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Congress Approves Resolution to Repeal National Labor Relations Board Joint Employer Regulations

The U.S. Senate, in a 50-48 vote, approved a resolution to repeal the National Labor Relations Board's (NLRB) joint employer rule (the Rule). The U.S. District Court for the Eastern District of Texas invalidated the NLRB's regulation on March 8, 2024. The Rule, had it been put into effect, could have significantly lowered the bar for a "joint employer" finding and required employers (such as franchisors or companies that use staffing agencies) to bargain with a union. The Rule also could have made it much easier for such employers to be held liable for another company's unfair labor practices. The U.S. House of Representatives approved the resolution in January 2024. President Joe Biden has vowed to veto the resolution. A two-thirds majority is required to overcome a veto. The resolution at issue was introduced under the Congressional Review Act, which permits Congress to repeal agency rules provided there was a majority vote in both houses. While the passage by both Houses of Congress is gratifying, the likelihood of a veto is high and the likelihood of resolution proponents being able to override the veto is low. Absent an appellate court decision to vacate the Rule, it is more likely than not to become effective at some point in time.

Current State of the NLRB's Joint Employer Regulation

This legislative action places yet more uncertainty as to the fate of the Rule. The Rule was set to go into effect nationwide in December 2023. The NLRB postponed the effective date to February 2024 due to challenges to the Rule in federal court in Texas and the District of Columbia. Before the Rule took effect, the federal court in Texas vacated the rule. The NLRB has not yet appealed that ruling to the Fifth Circuit Court of Appeals, but many expect it to do so. The D.C. Circuit Court of Appeals has yet to issue a decision in the case pending before it. If President Biden's veto is successful (which appears likely given how close the vote was in passing the resolution), then the ultimate determination of the Rule will turn back to the federal court system, or to the NLRB to take regulatory steps on its end to rescind the Rule and issue revised rulemaking (a process that would not be able to be undertaken quickly, in any event).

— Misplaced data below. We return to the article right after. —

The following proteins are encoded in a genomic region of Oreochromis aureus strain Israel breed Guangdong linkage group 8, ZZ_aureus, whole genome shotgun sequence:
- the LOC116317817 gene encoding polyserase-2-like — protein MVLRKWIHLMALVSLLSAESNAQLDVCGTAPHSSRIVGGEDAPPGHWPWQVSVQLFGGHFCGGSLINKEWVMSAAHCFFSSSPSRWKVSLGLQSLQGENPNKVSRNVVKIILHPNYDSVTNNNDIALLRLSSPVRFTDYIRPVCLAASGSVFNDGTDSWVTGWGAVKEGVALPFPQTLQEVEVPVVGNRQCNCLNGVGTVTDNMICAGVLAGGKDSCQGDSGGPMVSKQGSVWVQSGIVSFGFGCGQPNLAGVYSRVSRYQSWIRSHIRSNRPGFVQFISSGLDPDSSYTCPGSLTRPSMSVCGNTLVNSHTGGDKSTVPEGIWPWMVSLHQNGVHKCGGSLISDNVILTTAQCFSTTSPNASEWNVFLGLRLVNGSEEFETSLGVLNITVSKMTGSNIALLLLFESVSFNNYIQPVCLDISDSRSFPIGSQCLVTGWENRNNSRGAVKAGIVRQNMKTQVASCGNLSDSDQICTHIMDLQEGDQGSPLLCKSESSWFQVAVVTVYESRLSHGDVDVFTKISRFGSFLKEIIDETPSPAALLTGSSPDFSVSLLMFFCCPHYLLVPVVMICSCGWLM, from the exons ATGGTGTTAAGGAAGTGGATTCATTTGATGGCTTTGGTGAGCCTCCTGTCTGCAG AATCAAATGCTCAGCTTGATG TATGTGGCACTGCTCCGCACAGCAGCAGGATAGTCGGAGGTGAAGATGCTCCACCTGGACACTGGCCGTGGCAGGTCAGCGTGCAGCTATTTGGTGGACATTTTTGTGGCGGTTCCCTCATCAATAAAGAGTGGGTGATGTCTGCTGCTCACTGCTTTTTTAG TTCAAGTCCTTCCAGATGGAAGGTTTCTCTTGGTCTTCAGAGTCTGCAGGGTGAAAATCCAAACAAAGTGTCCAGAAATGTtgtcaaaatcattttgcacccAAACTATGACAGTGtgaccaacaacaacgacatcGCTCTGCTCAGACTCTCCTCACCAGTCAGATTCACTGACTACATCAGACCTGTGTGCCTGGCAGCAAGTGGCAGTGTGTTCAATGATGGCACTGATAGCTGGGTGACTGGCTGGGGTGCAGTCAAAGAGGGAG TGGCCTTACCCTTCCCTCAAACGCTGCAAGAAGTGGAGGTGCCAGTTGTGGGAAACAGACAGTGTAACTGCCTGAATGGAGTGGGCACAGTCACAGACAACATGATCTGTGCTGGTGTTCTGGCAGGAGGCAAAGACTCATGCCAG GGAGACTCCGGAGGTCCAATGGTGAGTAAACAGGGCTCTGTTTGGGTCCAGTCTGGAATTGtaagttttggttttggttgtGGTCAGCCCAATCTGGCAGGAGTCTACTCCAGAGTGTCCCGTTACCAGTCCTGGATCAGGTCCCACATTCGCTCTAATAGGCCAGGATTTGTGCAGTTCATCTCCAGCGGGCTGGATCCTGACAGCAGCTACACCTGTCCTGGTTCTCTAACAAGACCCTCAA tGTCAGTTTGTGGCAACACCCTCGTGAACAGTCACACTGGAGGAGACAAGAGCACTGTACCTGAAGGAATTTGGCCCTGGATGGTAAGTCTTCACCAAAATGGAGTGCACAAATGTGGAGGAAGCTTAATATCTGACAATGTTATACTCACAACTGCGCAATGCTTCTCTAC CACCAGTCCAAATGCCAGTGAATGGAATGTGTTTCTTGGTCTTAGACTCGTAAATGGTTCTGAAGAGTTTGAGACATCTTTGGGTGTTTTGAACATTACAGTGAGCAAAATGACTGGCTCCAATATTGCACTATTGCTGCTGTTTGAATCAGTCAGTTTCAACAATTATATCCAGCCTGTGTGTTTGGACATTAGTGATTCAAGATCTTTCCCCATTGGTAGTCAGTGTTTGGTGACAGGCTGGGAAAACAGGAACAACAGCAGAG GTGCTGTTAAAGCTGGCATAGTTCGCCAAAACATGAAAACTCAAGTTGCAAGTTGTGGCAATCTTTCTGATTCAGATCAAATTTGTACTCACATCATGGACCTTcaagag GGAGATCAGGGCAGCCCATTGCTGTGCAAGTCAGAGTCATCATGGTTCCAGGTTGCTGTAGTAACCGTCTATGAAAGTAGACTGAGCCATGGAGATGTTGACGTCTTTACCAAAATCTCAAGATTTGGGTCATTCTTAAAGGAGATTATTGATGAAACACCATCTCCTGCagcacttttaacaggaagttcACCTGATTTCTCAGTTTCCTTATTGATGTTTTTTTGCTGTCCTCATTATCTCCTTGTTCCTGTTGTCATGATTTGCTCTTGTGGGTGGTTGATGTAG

What Should Employers Do in the Meantime?

Although this will no doubt be a welcome development to many employers, companies are best advised to review their franchise or staffing agreements with other employers. While the ultimate fate of the Rule is uncertain, the issue has not been definitively resolved. The Rule may well ultimately take effect. As such, employers may want to use this as an opportunity to consider whether they need to change their operations or business relationships in the event the President successfully vetoes the resolution, or either the Fifth Circuit or D.C. Circuit Courts of Appeal declare that the Rule is valid and should be made effective.

We will continue monitoring these developments and will keep our clients updated. If you have any questions about these recent developments, contact Louis J. Cannon Jr., Cassandra L. Horton, or any member of Baker Donelson's Labor & Employment Team.

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